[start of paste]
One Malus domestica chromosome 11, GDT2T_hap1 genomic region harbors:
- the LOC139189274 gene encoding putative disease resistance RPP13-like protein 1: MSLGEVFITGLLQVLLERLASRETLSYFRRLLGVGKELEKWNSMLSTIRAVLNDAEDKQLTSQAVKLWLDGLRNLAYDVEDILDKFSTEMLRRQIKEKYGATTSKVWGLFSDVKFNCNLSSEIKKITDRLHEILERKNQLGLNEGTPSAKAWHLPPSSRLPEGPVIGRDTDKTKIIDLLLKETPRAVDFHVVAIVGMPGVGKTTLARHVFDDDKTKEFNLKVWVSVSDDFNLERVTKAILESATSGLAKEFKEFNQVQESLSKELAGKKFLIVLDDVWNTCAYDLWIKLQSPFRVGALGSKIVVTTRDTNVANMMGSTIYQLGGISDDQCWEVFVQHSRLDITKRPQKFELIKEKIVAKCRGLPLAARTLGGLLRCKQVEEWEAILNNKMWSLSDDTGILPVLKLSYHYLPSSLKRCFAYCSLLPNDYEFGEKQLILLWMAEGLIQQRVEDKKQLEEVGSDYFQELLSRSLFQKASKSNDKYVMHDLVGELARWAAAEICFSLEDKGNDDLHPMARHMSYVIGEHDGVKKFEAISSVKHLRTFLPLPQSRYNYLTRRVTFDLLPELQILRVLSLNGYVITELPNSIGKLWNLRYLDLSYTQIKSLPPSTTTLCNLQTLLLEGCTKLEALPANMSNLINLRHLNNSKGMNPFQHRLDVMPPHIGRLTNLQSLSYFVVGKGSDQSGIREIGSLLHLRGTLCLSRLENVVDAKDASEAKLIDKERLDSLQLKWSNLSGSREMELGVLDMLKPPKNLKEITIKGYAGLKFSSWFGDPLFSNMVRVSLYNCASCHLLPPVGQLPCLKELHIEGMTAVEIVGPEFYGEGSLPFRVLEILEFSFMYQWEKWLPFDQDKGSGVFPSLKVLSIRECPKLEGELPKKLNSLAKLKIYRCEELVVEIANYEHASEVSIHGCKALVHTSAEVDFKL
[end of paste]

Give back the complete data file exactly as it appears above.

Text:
One Malus domestica chromosome 11, GDT2T_hap1 genomic region harbors:
- the LOC139189274 gene encoding putative disease resistance RPP13-like protein 1: MSLGEVFITGLLQVLLERLASRETLSYFRRLLGVGKELEKWNSMLSTIRAVLNDAEDKQLTSQAVKLWLDGLRNLAYDVEDILDKFSTEMLRRQIKEKYGATTSKVWGLFSDVKFNCNLSSEIKKITDRLHEILERKNQLGLNEGTPSAKAWHLPPSSRLPEGPVIGRDTDKTKIIDLLLKETPRAVDFHVVAIVGMPGVGKTTLARHVFDDDKTKEFNLKVWVSVSDDFNLERVTKAILESATSGLAKEFKEFNQVQESLSKELAGKKFLIVLDDVWNTCAYDLWIKLQSPFRVGALGSKIVVTTRDTNVANMMGSTIYQLGGISDDQCWEVFVQHSRLDITKRPQKFELIKEKIVAKCRGLPLAARTLGGLLRCKQVEEWEAILNNKMWSLSDDTGILPVLKLSYHYLPSSLKRCFAYCSLLPNDYEFGEKQLILLWMAEGLIQQRVEDKKQLEEVGSDYFQELLSRSLFQKASKSNDKYVMHDLVGELARWAAAEICFSLEDKGNDDLHPMARHMSYVIGEHDGVKKFEAISSVKHLRTFLPLPQSRYNYLTRRVTFDLLPELQILRVLSLNGYVITELPNSIGKLWNLRYLDLSYTQIKSLPPSTTTLCNLQTLLLEGCTKLEALPANMSNLINLRHLNNSKGMNPFQHRLDVMPPHIGRLTNLQSLSYFVVGKGSDQSGIREIGSLLHLRGTLCLSRLENVVDAKDASEAKLIDKERLDSLQLKWSNLSGSREMELGVLDMLKPPKNLKEITIKGYAGLKFSSWFGDPLFSNMVRVSLYNCASCHLLPPVGQLPCLKELHIEGMTAVEIVGPEFYGEGSLPFRVLEILEFSFMYQWEKWLPFDQDKGSGVFPSLKVLSIRECPKLEGELPKKLNSLAKLKIYRCEELVVEIANYEHASEVSIHGCKALVHTSAEVDFKL